Some investors rely on dividends for growing their wealth, and if you're one of those dividend sleuths, you might be intrigued to know that Gibson Energy Inc. (TSE:GEI) is about to go ex-dividend in just 4 days. Ex-dividend means that investors that purchase the stock on or after the 29th of September will not receive this dividend, which will be paid on the 16th of October.
Gibson Energy's next dividend payment will be CA$0.34 per share, on the back of last year when the company paid a total of CA$1.36 to shareholders. Last year's total dividend payments show that Gibson Energy has a trailing yield of 6.1% on the current share price of CA$22.26. Dividends are an important source of income to many shareholders, but the health of the business is crucial to maintaining those dividends. So we need to investigate whether Gibson Energy can afford its dividend, and if the dividend could grow.
Dividends are typically paid from company earnings. If a company pays more in dividends than it earned in profit, then the dividend could be unsustainable. Gibson Energy paid out 112% of profit in the past year, which we think is typically not sustainable unless there are mitigating characteristics such as unusually strong cash flow or a large cash balance. That said, even highly profitable companies sometimes might not generate enough cash to pay the dividend, which is why we should always check if the dividend is covered by cash flow. Dividends consumed 58% of the company's free cash flow last year, which is within a normal range for most dividend-paying organisations.
It's disappointing to see that the dividend was not covered by profits, but cash is more important from a dividend sustainability perspective, and Gibson Energy fortunately did generate enough cash to fund its dividend. If executives were to continue paying more in dividends than the company reported in profits, we'd view this as a warning sign. Very few companies are able to sustainably pay dividends larger than their reported earnings.
Have Earnings And Dividends Been Growing?
Companies with consistently growing earnings per share generally make the best dividend stocks, as they usually find it easier to grow dividends per share. If earnings decline and the company is forced to cut its dividend, investors could watch the value of their investment go up in smoke. This is why it's a relief to see Gibson Energy earnings per share are up 10.0% per annum over the last five years.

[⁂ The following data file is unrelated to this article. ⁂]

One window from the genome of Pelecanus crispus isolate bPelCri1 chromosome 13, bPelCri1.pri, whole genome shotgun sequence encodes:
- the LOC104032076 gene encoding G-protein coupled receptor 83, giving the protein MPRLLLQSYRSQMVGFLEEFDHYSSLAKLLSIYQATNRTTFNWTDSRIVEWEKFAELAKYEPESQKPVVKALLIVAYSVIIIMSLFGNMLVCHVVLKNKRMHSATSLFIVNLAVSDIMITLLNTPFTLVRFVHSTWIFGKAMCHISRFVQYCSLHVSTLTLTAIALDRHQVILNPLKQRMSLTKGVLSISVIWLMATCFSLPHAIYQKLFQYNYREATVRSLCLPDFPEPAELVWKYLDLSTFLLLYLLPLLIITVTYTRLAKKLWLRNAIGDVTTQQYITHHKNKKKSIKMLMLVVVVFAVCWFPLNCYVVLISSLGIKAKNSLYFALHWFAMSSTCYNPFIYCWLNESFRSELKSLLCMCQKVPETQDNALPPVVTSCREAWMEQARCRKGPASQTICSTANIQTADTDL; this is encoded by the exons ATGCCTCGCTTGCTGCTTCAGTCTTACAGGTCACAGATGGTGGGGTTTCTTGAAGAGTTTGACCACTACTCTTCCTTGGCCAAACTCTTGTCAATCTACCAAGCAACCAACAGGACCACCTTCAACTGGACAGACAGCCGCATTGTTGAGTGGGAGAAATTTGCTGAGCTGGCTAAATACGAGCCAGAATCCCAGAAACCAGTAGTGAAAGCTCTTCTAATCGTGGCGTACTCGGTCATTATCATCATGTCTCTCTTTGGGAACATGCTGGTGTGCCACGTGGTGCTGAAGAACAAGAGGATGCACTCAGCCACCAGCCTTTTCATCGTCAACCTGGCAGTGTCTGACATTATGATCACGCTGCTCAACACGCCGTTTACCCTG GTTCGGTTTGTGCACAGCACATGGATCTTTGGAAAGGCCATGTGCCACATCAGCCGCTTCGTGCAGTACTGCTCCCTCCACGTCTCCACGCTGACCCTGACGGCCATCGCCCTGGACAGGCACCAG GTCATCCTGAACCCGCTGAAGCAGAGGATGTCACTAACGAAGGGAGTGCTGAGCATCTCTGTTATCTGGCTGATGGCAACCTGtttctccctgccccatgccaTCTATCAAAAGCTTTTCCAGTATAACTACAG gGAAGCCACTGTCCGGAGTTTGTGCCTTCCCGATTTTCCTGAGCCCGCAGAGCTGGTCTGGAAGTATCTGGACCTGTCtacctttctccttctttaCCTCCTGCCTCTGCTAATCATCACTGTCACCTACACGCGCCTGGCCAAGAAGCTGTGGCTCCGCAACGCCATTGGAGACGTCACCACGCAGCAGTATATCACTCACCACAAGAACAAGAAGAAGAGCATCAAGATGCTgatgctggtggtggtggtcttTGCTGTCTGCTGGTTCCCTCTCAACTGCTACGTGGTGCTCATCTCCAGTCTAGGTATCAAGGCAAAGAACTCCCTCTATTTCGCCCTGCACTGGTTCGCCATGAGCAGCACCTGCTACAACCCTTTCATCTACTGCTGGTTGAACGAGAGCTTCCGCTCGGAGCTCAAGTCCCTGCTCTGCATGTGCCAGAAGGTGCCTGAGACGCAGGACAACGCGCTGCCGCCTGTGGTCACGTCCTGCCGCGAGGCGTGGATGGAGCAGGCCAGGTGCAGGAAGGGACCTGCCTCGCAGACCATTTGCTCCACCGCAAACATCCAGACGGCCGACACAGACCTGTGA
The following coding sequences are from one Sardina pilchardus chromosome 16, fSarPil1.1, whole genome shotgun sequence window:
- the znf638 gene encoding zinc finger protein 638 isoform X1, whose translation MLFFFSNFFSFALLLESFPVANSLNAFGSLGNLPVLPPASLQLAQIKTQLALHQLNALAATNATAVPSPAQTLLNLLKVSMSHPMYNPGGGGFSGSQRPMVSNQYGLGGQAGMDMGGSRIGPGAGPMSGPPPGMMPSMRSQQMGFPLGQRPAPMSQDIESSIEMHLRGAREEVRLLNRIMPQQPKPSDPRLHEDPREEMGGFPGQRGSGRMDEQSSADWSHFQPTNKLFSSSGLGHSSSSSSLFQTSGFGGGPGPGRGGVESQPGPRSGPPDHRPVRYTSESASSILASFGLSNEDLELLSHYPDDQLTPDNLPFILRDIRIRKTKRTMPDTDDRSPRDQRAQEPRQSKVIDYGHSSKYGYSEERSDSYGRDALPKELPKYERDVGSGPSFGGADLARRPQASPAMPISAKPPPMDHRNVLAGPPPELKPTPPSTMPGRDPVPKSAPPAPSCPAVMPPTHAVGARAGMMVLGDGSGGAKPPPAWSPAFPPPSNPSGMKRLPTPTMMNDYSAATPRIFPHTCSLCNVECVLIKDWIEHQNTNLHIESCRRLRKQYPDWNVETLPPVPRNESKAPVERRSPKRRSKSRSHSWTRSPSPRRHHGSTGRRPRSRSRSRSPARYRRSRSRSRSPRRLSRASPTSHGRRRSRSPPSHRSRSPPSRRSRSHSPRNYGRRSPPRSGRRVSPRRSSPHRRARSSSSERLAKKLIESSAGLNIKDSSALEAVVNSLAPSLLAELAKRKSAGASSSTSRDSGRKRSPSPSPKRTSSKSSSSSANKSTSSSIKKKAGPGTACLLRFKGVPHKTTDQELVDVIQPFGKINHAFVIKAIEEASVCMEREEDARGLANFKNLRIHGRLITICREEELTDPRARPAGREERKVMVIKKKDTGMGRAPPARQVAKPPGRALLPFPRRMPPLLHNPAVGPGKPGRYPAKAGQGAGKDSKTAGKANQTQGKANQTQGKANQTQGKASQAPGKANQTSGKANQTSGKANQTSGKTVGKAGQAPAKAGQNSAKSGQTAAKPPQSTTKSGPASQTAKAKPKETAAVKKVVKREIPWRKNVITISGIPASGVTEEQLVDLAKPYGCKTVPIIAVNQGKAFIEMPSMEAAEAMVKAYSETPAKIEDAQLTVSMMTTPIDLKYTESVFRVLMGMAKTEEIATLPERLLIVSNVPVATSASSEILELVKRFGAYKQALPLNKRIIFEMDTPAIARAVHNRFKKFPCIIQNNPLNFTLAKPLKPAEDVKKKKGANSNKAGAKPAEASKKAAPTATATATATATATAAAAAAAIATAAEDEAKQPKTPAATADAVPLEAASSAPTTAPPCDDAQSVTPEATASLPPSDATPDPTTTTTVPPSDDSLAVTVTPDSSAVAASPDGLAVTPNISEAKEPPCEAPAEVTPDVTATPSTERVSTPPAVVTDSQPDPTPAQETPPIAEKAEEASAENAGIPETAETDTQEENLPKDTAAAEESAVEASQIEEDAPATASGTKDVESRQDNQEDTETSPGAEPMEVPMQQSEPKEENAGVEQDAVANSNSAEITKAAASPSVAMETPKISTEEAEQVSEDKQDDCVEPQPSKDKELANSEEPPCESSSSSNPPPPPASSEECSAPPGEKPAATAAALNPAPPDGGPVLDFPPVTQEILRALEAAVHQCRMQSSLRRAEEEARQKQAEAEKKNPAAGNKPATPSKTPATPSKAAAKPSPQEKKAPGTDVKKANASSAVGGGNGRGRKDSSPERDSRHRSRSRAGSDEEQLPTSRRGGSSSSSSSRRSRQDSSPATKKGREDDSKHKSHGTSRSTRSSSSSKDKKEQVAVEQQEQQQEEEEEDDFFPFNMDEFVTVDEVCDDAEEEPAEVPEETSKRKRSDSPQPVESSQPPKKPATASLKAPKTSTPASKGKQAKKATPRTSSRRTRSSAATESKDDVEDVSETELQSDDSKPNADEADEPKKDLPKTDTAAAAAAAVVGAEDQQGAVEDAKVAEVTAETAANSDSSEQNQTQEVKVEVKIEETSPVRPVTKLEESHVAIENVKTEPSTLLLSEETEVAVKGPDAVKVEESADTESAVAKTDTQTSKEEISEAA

The main way most investors will assess a company's dividend prospects is by checking the historical rate of dividend growth. In the past nine years, Gibson Energy has increased its dividend at approximately 3.9% a year on average. We're glad to see dividends rising alongside earnings over a number of years, which may be a sign the company intends to share the growth with shareholders.
Is Gibson Energy an attractive dividend stock, or better left on the shelf? Earnings per share have not grown all that much, and the company is paying out an uncomfortably high percentage of its income. Fortunately it paid out a lower percentage of its cash flow. It's not the most attractive proposition from a dividend perspective, and we'd probably give this one a miss for now.
With that in mind though, if the poor dividend characteristics of Gibson Energy don't faze you, it's worth being mindful of the risks involved with this business. Be aware that Gibson Energy is showing 2 warning signs in our investment analysis, and 1 of those is a bit concerning...
We wouldn't recommend just buying the first dividend stock you see, though. Here's a list of interesting dividend stocks with a greater than 2% yield and an upcoming dividend.
This article by Simply Wall St is general in nature. It does not constitute a recommendation to buy or sell any stock, and does not take account of your objectives, or your financial situation. We aim to bring you long-term focused analysis driven by fundamental data. Note that our analysis may not factor in the latest price-sensitive company announcements or qualitative material. Simply Wall St has no position in any stocks mentioned.
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